Screen Time and the Young Child: Strategies for Balance


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Presentation on screen time and strategies for balancing technology exposure with other learning activities for early learners. For the Early Childhood Education Conference at Purdue University North Central, April 26, 2014

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Screen Time and the Young Child: Strategies for Balance

  1. 1. Screen Time and the Young Child: Strategies for Balance Anastasia M. Trekles, Ph.D. Clinical Professor of Instructional Technology Purdue University North Central
  2. 2. Your Kids and Screen Time • How do you balance “high-tech” and “low- tech” or “no-tech” activities? • Share, share, share!
  3. 3. You Can’t Just Say No Anymore • Media and technology are everywhere • Just saying no can create a wedge between kids and parents as well as other kids • Kids need tools to understand and make decisions
  4. 4. What do we do?
  5. 5. Conflicting Messages • Conflicting research abounds in technology and early childhood • Pay careful attention as you read about this subject – many studies and articles have agendas • NAEYC, AAP hold positions that no child under 2 should be exposed to a screen; children 2-5 should have very limited access • But, at the same time, NAEYC acknowledges that not all screens are the same
  6. 6. Conflicting Messages Opponents • Screen time can: – Cause obesity – Influence children with negative messages and models – Compromises attention and psychological well being – Limits creativity and true play activities Advocates and “Moderates” • INTERACTIVE types of “screen time” can: – Enhance problem solving and creativity – Provide new platforms for play and social interaction – Provide foundation for media literacy necessary for success in a modern world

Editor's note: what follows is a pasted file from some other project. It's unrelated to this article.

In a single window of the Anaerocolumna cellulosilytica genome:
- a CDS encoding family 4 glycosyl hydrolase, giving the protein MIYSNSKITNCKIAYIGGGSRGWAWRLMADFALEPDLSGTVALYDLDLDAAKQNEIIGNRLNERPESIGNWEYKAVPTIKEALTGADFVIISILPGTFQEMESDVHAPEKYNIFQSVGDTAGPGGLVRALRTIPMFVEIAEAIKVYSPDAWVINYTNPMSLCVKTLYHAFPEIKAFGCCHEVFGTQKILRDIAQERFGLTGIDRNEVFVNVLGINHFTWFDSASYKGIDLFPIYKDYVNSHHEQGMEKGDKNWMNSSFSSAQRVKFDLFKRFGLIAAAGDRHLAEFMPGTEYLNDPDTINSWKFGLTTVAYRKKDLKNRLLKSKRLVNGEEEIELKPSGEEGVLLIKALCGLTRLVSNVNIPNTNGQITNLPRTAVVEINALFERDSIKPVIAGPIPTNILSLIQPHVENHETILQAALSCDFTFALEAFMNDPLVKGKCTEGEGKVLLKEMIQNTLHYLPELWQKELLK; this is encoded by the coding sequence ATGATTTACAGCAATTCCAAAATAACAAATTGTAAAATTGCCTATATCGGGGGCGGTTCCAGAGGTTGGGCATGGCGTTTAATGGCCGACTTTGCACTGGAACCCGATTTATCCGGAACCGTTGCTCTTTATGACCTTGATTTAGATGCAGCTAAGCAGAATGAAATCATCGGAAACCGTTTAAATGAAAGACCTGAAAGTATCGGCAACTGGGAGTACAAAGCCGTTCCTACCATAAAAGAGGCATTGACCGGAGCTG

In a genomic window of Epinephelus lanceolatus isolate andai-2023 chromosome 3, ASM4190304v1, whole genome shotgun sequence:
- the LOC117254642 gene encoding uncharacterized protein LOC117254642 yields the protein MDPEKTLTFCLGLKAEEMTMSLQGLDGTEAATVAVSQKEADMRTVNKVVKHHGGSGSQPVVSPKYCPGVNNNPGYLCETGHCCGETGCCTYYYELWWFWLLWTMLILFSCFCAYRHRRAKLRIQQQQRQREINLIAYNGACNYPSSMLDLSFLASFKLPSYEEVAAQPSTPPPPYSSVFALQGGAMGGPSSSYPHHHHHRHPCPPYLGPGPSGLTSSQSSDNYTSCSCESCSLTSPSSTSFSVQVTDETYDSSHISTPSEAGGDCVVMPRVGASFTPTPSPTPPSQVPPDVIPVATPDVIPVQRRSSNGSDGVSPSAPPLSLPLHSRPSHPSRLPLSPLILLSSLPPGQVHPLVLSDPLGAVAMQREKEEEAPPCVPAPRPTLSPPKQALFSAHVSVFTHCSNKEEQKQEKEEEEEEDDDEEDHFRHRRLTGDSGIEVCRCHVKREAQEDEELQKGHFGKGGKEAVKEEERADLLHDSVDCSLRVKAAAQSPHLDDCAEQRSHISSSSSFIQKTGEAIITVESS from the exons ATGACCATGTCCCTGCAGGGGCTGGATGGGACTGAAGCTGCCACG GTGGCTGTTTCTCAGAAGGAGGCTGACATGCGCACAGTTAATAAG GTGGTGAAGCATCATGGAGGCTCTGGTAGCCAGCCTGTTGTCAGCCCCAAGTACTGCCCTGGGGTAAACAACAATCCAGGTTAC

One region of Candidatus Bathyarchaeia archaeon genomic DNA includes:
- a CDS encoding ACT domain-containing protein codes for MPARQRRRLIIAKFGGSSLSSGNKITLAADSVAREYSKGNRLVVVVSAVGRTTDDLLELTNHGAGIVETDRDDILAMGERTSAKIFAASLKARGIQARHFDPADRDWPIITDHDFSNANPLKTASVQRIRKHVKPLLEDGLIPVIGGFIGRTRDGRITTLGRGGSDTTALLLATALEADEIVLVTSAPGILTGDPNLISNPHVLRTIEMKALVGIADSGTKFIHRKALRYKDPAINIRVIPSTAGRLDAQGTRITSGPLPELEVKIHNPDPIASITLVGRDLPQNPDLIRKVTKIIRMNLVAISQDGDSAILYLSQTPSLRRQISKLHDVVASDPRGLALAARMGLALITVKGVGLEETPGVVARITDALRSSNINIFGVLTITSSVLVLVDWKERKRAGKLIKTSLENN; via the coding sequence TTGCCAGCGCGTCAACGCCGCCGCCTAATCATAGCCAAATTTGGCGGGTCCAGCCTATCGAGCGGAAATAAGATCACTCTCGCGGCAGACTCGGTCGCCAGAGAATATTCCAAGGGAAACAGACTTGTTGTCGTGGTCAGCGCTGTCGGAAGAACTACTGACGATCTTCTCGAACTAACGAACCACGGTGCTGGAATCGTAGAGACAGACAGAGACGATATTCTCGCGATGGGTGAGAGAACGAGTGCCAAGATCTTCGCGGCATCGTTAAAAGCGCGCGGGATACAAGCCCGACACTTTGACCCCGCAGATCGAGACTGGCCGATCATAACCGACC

7. 7. Who’s right?
  8. 8. Digital Natives • Marc Prensky argues that the digital world is a new extension of the playground – a world full of possibilities for inquisitive minds • Some studies in neuroscience back him up • Growing up with technology changes the way kids think – multitasking “hypertext” minds • Result is more information literacy, quicker adaptation and mental model construction • In other words, they’re not distracted – they’re just bored with traditional ways of doing things
  9. 9. Technology and Intellectual Development • When guided, technology can stimulate thinking for children • Immersive, open-ended games and apps can be great ways to enhance development while kids have screen time • A “good game” is: – Interactive – Social and collaborative – Open-ended with no set outcome – Not too highly structured
  10. 10. Sounds promising?
  11. 11. The Downside • Kids may be losing their reflection and self-evaluation skills in our twitch-speed, achievement-focused world • Our worlds move too fast to provide for this kind of thinking time • Guidance from adults is key to this critical piece in intellectual development
  12. 12. Play for Development • In early childhood, children are preoperational (Piaget) • Academic skills for young children are often seen as in direct conflict with Piaget’s theories • Agency and individualized learning must be part of any child’s play activity • Academic skills put children in a very highly structured environment that goes against their developmental needs